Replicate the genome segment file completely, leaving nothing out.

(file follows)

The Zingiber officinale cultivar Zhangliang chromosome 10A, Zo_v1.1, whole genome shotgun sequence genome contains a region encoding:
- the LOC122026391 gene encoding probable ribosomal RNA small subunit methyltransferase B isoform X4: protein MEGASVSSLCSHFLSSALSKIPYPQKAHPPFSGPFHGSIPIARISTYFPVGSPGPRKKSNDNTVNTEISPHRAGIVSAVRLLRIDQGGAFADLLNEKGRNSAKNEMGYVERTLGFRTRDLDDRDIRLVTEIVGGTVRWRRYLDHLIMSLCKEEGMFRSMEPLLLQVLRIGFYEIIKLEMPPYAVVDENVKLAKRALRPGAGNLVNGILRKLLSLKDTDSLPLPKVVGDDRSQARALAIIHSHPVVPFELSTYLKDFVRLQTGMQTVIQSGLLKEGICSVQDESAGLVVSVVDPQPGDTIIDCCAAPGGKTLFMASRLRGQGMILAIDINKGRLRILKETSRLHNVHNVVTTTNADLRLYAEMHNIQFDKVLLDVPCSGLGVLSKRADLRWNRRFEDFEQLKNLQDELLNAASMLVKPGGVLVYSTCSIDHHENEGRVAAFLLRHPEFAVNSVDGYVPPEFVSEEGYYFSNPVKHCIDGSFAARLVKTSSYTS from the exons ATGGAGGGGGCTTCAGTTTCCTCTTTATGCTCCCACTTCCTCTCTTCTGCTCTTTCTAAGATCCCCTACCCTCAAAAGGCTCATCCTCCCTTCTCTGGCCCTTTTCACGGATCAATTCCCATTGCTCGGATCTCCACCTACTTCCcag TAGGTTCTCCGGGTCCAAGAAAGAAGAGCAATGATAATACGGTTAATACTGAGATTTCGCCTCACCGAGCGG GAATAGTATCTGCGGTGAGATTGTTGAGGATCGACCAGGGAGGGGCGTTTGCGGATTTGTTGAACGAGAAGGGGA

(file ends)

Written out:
The Zingiber officinale cultivar Zhangliang chromosome 10A, Zo_v1.1, whole genome shotgun sequence genome contains a region encoding:
- the LOC122026391 gene encoding probable ribosomal RNA small subunit methyltransferase B isoform X4: protein MEGASVSSLCSHFLSSALSKIPYPQKAHPPFSGPFHGSIPIARISTYFPVGSPGPRKKSNDNTVNTEISPHRAGIVSAVRLLRIDQGGAFADLLNEKGRNSAKNEMGYVERTLGFRTRDLDDRDIRLVTEIVGGTVRWRRYLDHLIMSLCKEEGMFRSMEPLLLQVLRIGFYEIIKLEMPPYAVVDENVKLAKRALRPGAGNLVNGILRKLLSLKDTDSLPLPKVVGDDRSQARALAIIHSHPVVPFELSTYLKDFVRLQTGMQTVIQSGLLKEGICSVQDESAGLVVSVVDPQPGDTIIDCCAAPGGKTLFMASRLRGQGMILAIDINKGRLRILKETSRLHNVHNVVTTTNADLRLYAEMHNIQFDKVLLDVPCSGLGVLSKRADLRWNRRFEDFEQLKNLQDELLNAASMLVKPGGVLVYSTCSIDHHENEGRVAAFLLRHPEFAVNSVDGYVPPEFVSEEGYYFSNPVKHCIDGSFAARLVKTSSYTS from the exons ATGGAGGGGGCTTCAGTTTCCTCTTTATGCTCCCACTTCCTCTCTTCTGCTCTTTCTAAGATCCCCTACCCTCAAAAGGCTCATCCTCCCTTCTCTGGCCCTTTTCACGGATCAATTCCCATTGCTCGGATCTCCACCTACTTCCcag TAGGTTCTCCGGGTCCAAGAAAGAAGAGCAATGATAATACGGTTAATACTGAGATTTCGCCTCACCGAGCGG GAATAGTATCTGCGGTGAGATTGTTGAGGATCGACCAGGGAGGGGCGTTTGCGGATTTGTTGAACGAGAAGGGGA